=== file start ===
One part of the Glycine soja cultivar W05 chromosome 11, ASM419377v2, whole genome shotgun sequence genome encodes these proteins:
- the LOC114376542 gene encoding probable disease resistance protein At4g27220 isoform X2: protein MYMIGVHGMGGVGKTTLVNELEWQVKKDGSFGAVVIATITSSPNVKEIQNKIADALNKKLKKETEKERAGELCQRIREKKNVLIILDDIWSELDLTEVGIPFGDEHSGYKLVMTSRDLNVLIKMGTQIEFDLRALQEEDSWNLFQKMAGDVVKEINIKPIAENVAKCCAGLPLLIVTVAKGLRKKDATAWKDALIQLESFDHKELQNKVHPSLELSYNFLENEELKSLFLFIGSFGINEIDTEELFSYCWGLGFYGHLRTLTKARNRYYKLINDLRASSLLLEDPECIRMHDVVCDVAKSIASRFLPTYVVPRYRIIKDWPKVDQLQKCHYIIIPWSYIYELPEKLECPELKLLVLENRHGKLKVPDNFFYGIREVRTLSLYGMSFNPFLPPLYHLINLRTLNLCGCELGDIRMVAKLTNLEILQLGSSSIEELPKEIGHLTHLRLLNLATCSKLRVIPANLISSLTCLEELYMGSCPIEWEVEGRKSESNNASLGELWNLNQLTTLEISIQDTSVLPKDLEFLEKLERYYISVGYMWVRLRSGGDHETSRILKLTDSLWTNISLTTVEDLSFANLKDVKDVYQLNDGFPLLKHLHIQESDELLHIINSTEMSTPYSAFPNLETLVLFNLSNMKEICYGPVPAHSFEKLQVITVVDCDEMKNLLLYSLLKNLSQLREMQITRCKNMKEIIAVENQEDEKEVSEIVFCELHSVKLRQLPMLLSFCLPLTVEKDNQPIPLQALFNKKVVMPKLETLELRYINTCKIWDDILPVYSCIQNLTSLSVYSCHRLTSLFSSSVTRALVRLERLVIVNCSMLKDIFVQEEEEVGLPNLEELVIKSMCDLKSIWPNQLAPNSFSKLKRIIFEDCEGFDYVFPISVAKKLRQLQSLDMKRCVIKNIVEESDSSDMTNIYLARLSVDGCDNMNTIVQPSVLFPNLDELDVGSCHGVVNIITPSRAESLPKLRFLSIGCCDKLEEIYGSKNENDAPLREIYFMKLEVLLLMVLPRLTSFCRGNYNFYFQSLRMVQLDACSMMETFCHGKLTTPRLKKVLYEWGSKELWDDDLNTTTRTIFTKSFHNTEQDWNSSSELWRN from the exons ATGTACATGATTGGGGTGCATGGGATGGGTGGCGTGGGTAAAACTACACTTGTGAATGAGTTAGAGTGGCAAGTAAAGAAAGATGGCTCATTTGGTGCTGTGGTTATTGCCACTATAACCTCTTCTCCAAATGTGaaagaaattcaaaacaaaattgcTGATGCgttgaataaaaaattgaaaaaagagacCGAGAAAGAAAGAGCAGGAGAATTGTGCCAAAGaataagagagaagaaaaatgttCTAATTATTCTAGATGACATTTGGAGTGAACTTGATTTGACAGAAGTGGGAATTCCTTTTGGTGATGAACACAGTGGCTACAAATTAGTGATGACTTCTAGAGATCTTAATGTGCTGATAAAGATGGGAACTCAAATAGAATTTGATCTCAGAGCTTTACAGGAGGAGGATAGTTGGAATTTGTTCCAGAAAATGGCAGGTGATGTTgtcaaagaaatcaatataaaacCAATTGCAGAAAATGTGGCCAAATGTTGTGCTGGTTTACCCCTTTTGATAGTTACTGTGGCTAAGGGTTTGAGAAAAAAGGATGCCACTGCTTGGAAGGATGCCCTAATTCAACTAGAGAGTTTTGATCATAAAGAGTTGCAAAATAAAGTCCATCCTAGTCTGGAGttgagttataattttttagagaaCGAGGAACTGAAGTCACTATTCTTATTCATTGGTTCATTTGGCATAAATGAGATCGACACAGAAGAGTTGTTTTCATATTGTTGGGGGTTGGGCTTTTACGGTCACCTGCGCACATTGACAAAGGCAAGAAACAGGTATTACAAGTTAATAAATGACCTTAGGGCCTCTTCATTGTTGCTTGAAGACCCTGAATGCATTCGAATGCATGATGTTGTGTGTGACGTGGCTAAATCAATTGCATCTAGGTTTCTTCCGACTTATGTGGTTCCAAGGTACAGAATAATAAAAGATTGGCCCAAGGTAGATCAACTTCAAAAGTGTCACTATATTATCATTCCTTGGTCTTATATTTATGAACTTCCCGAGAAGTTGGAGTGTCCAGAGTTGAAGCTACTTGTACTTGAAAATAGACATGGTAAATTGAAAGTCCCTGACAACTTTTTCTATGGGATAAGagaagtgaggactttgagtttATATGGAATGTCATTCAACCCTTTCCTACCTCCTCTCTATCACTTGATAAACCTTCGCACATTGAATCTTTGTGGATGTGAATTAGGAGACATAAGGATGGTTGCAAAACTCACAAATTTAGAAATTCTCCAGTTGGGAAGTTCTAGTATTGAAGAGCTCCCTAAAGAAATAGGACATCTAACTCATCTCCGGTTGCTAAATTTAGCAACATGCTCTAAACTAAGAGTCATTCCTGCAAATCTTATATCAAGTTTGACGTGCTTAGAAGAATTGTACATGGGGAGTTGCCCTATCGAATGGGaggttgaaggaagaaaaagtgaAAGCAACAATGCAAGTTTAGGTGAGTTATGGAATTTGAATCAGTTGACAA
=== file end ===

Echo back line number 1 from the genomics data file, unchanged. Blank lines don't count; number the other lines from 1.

One part of the Glycine soja cultivar W05 chromosome 11, ASM419377v2, whole genome shotgun sequence genome encodes these proteins: